A think this is why in my country, anti-Semites, terrorist-sympathisers and other extremists infiltrated the Labour party (the UK’s main opposition-party) and have all but destroyed it. If you have a moderate view, or you point out any kind of flaw in an argument that you otherwise-support, you are branded as a heretic, not a “true believer”, or even “the enemy”. “The enemy” of course is anyone with a competing view, and is dehumanised as some sort of evil and illogical bogeyman.

    This is of course the type of thought-process that leads to things like those that happened in Germany/Europe in the 1930s and 40s, and has been demonstrated countless times since, in many different ways. The most famous examples would probably be Ron Jones’s 1967 “Third Wave” high-school experiment, and Solomon Asch’s 1951 conformity experiments. I think, to some extent, we could also count Philip Zimbardo’s 1971 “Stanford Prison” experiment, and Stanley Milgram’s 1961 electric-shock experiments are also relevant here too. Whilst they all have their various methodological (and other) flaws, they do reveal distinct traits and patterns that can come together with disasterous consequences.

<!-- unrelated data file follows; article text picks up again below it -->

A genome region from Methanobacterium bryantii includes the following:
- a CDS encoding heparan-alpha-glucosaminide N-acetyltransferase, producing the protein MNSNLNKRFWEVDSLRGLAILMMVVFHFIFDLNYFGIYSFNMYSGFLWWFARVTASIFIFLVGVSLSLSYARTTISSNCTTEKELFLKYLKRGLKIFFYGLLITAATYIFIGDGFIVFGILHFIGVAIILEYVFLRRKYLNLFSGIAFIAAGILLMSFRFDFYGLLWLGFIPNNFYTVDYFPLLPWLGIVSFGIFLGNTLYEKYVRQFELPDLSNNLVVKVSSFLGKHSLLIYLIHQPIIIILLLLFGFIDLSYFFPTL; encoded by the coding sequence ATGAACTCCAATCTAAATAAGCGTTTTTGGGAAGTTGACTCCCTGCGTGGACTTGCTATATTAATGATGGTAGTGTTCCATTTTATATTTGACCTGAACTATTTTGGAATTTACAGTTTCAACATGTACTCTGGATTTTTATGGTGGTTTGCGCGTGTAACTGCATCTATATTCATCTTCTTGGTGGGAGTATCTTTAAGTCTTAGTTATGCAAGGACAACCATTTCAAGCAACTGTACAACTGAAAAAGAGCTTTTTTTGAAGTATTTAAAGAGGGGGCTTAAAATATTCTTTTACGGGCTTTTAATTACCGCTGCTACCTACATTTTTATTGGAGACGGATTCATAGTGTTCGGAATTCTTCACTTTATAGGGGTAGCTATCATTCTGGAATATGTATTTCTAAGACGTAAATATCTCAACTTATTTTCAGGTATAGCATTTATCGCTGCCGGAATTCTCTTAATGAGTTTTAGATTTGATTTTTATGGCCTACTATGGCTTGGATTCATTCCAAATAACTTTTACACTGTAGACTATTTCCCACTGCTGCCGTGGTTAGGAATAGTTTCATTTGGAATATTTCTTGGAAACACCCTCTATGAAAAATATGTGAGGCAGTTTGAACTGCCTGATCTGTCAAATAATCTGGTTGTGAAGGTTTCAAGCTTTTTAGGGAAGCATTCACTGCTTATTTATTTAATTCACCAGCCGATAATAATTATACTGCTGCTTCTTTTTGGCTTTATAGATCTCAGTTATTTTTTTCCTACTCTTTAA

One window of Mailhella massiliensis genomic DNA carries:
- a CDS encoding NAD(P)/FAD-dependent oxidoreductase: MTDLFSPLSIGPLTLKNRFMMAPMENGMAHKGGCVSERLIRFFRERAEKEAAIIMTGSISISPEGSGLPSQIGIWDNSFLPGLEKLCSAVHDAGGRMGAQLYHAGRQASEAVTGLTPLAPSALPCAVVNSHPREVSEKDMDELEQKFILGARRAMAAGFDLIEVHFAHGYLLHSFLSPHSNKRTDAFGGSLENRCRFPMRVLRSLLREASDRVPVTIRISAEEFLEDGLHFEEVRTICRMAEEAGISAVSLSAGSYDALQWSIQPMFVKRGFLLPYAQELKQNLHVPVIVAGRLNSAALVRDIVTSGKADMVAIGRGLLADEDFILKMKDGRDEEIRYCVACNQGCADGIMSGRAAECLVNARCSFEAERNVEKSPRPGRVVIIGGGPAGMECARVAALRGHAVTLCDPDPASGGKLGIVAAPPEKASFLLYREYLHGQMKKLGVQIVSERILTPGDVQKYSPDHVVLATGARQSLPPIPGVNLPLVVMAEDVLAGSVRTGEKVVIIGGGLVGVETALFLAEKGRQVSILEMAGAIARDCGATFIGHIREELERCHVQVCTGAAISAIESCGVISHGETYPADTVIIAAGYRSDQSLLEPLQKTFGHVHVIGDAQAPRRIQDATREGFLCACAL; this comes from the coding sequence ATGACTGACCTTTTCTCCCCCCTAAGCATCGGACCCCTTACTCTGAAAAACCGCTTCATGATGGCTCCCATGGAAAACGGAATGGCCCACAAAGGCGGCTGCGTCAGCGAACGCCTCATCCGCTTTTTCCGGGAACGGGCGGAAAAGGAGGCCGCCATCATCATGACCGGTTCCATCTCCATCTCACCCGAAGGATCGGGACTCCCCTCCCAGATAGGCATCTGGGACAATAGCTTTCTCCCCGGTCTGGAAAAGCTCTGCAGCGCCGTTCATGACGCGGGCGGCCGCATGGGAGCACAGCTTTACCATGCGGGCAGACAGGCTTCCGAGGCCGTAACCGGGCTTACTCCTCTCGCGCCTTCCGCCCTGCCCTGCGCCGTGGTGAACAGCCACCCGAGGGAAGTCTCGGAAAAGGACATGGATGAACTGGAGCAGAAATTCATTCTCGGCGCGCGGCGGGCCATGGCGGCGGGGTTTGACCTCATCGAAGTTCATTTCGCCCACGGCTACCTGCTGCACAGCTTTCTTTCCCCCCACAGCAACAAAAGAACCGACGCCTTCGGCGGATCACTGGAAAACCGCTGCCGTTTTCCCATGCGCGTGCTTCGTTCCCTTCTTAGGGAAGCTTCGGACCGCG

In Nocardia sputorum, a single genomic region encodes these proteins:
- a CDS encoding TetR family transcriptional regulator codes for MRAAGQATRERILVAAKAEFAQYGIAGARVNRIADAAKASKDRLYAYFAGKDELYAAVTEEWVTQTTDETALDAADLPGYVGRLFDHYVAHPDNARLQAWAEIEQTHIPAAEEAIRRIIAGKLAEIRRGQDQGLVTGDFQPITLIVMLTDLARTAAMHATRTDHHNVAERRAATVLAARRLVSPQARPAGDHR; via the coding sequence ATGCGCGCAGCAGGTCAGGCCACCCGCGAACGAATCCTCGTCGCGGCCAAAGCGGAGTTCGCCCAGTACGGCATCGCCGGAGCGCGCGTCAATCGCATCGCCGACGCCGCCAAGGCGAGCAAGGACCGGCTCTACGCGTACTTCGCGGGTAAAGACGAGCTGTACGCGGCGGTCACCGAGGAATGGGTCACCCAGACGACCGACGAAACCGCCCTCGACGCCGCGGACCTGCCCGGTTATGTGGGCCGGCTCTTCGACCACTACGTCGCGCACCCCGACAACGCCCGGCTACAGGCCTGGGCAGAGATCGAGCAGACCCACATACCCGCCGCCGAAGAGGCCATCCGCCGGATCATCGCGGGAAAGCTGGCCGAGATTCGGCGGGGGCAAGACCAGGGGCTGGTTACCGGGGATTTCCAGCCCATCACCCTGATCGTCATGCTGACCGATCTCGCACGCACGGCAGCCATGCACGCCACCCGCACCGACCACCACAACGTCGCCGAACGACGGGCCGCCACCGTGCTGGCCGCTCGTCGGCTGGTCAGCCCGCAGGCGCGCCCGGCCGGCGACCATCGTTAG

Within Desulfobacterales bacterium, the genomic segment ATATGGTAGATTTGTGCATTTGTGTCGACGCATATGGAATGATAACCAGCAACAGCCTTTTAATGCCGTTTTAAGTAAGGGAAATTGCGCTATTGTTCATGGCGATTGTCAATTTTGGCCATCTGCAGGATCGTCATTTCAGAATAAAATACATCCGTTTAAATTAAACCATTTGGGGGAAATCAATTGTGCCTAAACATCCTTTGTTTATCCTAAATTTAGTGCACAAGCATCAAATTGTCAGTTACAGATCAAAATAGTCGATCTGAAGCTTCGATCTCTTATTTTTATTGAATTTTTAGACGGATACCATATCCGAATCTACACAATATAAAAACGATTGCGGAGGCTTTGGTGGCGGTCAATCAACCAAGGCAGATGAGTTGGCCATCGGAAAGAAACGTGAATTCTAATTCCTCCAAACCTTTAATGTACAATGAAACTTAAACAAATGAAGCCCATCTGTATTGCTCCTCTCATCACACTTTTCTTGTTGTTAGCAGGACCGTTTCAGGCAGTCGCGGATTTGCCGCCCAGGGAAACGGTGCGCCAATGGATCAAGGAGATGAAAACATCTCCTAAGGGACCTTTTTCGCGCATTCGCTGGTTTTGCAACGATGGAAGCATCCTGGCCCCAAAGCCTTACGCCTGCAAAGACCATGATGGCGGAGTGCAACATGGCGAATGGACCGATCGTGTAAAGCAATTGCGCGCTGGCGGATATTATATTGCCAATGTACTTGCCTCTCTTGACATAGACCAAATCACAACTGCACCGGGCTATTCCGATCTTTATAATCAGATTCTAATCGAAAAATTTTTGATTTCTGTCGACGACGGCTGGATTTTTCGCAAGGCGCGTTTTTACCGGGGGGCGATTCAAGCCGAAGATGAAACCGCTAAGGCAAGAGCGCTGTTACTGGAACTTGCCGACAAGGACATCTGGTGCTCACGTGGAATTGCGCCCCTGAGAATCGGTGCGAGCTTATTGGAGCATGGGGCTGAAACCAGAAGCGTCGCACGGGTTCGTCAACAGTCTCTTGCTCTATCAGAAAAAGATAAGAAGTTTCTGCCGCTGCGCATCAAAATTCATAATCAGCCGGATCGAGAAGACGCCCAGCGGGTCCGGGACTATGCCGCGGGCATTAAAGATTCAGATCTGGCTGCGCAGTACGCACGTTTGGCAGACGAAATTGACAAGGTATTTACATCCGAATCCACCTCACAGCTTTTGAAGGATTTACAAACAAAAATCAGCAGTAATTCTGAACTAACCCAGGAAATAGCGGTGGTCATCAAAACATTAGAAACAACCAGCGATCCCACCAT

I see moral disengagement on both sides of every debate now. People seem to selectively-excuse themselves from upholding their own values because “I’m right so whatever I do to support it is justified”. When “tolerance” and “equality” campaigners become the very bigots they claim to stand against, it initially doesn’t seem frightening, but scale it up just a tiny bit further and it’s the same logic employed by the Christians who killed suspected Witches and those Muslims who bomb everyone who isn’t Muslim – or even the “right” type of Muslim.

    Your views are probably “unpopular” at the moment, because they probably go against the most widely-held “group-think” model of some matter, but independent thought is such a treasure that we can’t afford to lose it. As long as you can back up those views and you’re not doing (or inciting) harm to others, keep ’em coming, whether anyone agrees with you or not!